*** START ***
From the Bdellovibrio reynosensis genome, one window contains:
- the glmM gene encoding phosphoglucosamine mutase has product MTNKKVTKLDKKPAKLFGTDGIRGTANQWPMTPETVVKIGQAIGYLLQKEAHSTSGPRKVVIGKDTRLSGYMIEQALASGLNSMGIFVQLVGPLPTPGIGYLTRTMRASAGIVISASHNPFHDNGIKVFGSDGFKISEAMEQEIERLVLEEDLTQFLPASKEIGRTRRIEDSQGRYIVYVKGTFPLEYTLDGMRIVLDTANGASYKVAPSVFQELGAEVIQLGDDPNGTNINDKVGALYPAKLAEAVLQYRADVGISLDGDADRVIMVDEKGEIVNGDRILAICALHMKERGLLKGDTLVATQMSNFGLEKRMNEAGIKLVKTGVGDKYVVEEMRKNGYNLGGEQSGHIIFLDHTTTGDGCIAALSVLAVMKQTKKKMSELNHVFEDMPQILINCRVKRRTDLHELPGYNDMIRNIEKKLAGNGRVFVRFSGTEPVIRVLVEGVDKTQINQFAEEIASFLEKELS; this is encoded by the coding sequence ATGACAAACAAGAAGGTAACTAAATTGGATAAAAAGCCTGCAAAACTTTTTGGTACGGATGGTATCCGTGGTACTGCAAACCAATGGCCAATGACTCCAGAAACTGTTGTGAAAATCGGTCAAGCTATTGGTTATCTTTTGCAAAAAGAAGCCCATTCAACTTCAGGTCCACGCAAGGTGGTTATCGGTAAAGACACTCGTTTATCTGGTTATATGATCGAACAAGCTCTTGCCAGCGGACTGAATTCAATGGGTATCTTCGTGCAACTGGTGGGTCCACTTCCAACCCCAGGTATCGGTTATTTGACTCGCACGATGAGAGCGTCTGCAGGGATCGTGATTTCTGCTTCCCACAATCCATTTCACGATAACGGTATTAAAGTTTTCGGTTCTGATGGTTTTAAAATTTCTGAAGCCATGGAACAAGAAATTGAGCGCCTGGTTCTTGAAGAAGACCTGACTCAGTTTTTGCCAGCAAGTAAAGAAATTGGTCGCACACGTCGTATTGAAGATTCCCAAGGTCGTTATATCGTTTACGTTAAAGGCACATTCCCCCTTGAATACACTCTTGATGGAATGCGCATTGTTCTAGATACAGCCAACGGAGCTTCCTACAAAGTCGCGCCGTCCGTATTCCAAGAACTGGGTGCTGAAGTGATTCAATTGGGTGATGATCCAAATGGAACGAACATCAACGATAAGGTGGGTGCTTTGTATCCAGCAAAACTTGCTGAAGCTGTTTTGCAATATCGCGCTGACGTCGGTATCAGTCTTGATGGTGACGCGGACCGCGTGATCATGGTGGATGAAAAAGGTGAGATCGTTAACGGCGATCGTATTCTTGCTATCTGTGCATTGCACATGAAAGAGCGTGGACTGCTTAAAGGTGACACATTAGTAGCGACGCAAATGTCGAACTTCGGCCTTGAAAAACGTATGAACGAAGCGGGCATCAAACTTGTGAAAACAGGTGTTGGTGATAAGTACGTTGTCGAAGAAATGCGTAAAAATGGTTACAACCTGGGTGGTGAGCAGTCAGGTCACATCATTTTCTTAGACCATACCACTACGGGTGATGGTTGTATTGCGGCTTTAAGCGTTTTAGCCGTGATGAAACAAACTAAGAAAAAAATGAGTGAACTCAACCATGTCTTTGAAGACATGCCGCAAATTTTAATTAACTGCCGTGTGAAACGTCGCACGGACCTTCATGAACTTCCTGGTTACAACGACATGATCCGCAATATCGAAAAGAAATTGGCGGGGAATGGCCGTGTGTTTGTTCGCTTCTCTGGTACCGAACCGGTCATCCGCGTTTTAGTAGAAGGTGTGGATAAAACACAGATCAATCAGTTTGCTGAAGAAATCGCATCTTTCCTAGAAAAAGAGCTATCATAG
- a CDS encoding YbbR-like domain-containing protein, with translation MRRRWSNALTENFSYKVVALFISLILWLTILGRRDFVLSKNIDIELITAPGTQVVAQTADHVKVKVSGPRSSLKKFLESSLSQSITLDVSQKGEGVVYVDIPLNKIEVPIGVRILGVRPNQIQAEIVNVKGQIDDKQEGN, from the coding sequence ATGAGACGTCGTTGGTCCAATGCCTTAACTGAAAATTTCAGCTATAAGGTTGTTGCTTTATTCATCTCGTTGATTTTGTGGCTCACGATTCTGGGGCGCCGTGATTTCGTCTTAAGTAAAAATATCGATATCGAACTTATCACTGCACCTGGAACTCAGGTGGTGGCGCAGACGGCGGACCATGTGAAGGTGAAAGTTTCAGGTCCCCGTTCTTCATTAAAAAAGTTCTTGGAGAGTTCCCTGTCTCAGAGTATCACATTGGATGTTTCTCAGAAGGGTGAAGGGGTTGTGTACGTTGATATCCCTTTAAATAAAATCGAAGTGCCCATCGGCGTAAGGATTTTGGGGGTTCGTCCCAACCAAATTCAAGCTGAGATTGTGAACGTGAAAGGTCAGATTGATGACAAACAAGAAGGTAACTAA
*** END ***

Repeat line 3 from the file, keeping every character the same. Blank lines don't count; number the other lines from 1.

- a CDS encoding YbbR-like domain-containing protein, with translation MRRRWSNALTENFSYKVVALFISLILWLTILGRRDFVLSKNIDIELITAPGTQVVAQTADHVKVKVSGPRSSLKKFLESSLSQSITLDVSQKGEGVVYVDIPLNKIEVPIGVRILGVRPNQIQAEIVNVKGQIDDKQEGN, from the coding sequence ATGAGACGTCGTTGGTCCAATGCCTTAACTGAAAATTTCAGCTATAAGGTTGTTGCTTTATTCATCTCGTTGATTTTGTGGCTCACGATTCTGGGGCGCCGTGATTTCGTCTTAAGTAAAAATATCGATATCGAACTTATCACTGCACCTGGAACTCAGGTGGTGGCGCAGACGGCGGACCATGTGAAGGTGAAAGTTTCAGGTCCCCGTTCTTCATTAAAAAAGTTCTTGGAGAGTTCCCTGTCTCAGAGTATCACATTGGATGTTTCTCAGAAGGGTGAAGGGGTTGTGTACGTTGATATCCCTTTAAATAAAATCGAAGTGCCCATCGGCGTAAGGATTTTGGGGGTTCGTCCCAACCAAATTCAAGCTGAGATTGTGAACGTGAAAGGTCAGATTGATGACAAACAAGAAGGTAACTAA